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ESWATINI CULTURE, TRADITION IN POLITICS

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The Kingdom of Eswatini is basically known internationally for its strong culture and traditions.

The Umhlanga reed dance and Incwala ceremony have managed to attract thousands of tourists over the years. Their Majesties have revived other traditional ceremonies, which include Buganu and Butimba (Hunting party) ceremonies. These ceremonies have grown in attendance over the years and interesting innovations and services have been provided to modernise and make life better for those in attendance. This has set Eswatini apart as one of the few countries that have been able to maintain their traditions and culture. 

The traditional influence has over the years been part of the politics and governance of the country. This traditional and political influence extends back to the time of King Mswati II, the warrior King who rule over a vast empire, extending to South Africa’s present-day Mpumalanga Province. The total population recorded for Mpumalanga in 2016 was 4.4 million emaSwati who still speak siSwati and identify and practice the Eswatini culture and traditions. However, the cost to the monarchy to remain in the centre of politics has been great in the face of progressive forces coming in the form of colonialism, in the 1800s, revolutionary movements of the 50s and 60s to the present-day political parties movements. Vast tracks of land and people were lost to South Africa as alluded to earlier, but the monarchy remains with political power.

Youth more progressive

Allow me to suggest that most of the youth lean towards the more progressive political message; taking note that not all progressives hate the monarchy and the youth are the same. There has just not been enough invested in making the youth understand and embrace the Tinkhundla political system in the face of growing progressive sentiments. We are surrounded by republics on all fronts and political parties are the order of the day but we have not actively politicised our youth. The party system has youth meetings and congresses but we have at tinkhundla only Umhlanga and Incwala.

Conservatives pushed to corner

It would almost seem like the monarchy has been retreating over the years. The land was lost slowly to a progressive Republic of South Africa. This would mean that it will be that much more difficult to concede anymore of the traditional beliefs. The progressives must realise that Eswatini politics has been so intertwined that it will be very difficult to unravel. The introduction of the Constitution itself was a loss of conservative power. The direct appointment of Members of Parliament was yet another loss of political power. One would have to say maybe it’s time serious soul-searching took place within the loyalists’ camp.

Individualistic approach  

The individualistic approach of the Tinkhundla system, which gives the individuals an opportunity to speak for themselves and not as a collective, is slowly running out of time. The employer used it for many years in keeping the workers of the world weak but with time it slowly became impossible to make it work. The people will inevitably demand bargaining power through some form of groupings in the form of political parties. The loyalists in Eswatini have been a step ahead through the years, creating a negative perception around political parties and have succeeded.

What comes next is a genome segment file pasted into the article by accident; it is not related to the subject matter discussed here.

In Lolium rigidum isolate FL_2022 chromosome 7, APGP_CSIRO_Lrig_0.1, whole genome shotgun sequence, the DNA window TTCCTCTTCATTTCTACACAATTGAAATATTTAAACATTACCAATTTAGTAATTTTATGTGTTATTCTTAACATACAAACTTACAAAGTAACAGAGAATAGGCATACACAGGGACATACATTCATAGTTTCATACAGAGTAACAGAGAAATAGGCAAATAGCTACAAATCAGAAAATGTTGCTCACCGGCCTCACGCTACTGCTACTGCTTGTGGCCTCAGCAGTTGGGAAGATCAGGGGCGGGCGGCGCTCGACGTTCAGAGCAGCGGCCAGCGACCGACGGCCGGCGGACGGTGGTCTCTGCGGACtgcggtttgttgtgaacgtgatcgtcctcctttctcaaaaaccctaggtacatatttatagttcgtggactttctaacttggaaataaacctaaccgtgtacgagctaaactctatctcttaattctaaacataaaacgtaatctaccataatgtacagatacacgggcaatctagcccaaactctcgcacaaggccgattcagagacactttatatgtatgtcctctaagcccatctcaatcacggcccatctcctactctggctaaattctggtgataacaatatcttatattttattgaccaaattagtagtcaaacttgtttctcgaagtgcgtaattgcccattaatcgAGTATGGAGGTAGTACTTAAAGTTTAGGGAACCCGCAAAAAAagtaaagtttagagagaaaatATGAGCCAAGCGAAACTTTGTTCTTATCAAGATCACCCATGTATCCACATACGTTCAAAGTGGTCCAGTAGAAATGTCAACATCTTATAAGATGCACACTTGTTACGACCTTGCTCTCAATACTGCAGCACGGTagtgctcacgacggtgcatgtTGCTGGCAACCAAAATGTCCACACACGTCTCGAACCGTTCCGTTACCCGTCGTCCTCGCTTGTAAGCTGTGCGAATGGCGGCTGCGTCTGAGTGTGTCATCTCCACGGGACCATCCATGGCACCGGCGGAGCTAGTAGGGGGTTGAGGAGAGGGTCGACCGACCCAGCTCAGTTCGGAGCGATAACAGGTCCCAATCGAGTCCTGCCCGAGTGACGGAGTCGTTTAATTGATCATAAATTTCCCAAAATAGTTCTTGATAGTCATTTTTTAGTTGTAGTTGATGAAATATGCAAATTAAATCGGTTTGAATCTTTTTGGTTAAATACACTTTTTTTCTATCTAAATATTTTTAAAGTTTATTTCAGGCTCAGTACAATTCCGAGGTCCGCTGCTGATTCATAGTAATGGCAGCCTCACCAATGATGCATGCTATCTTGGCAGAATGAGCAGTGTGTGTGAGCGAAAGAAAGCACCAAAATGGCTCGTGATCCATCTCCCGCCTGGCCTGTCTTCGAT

Tinkhundla alternative

It is clear that traditional loyalists look negatively towards the idea of any form of political representation, however, I wonder if they would feel the same if civil society groupings came together such as the youth, women organisations, churches, unions, professional groups such as lawyers, doctors etc. These groupings would then present collectively at the dialogue when it eventually comes.

Emergence of left-wing forces in Latin America

The left-wing progressives’ movement has grain a lot of ground throughout the world. They have taken over all South American traditionally strong conservative governments including Colombia where the opposition progressive parties were considered rebels and terrorists even by the general population. Leftist Gustavo Petro, a former member of the M-19 guerrilla movement, who has vowed profound social and economic change, won Colombia’s presidency, the first progressive to do so in the country’s history. The recent electoral triumphs of Luis Arce in Bolivia, Pedro Castillo in Peru, Gabriel Boric in Chile and Xiomara Castro in Honduras raise the question of whether Latin America is returning to the democratic or progressive left.

Question

Are Eswatini’s traditionalists ready for the progressive agenda, which is upon us we like it or we don’t? They need to move beyond just assuming they have the youth’s support because of unemployment and actively discuss matters and sell the Tinkhundla system more aggressively through branches and create a visible leadership structure for the youth to aspire to.
Comment septembereswatini@gmail.com

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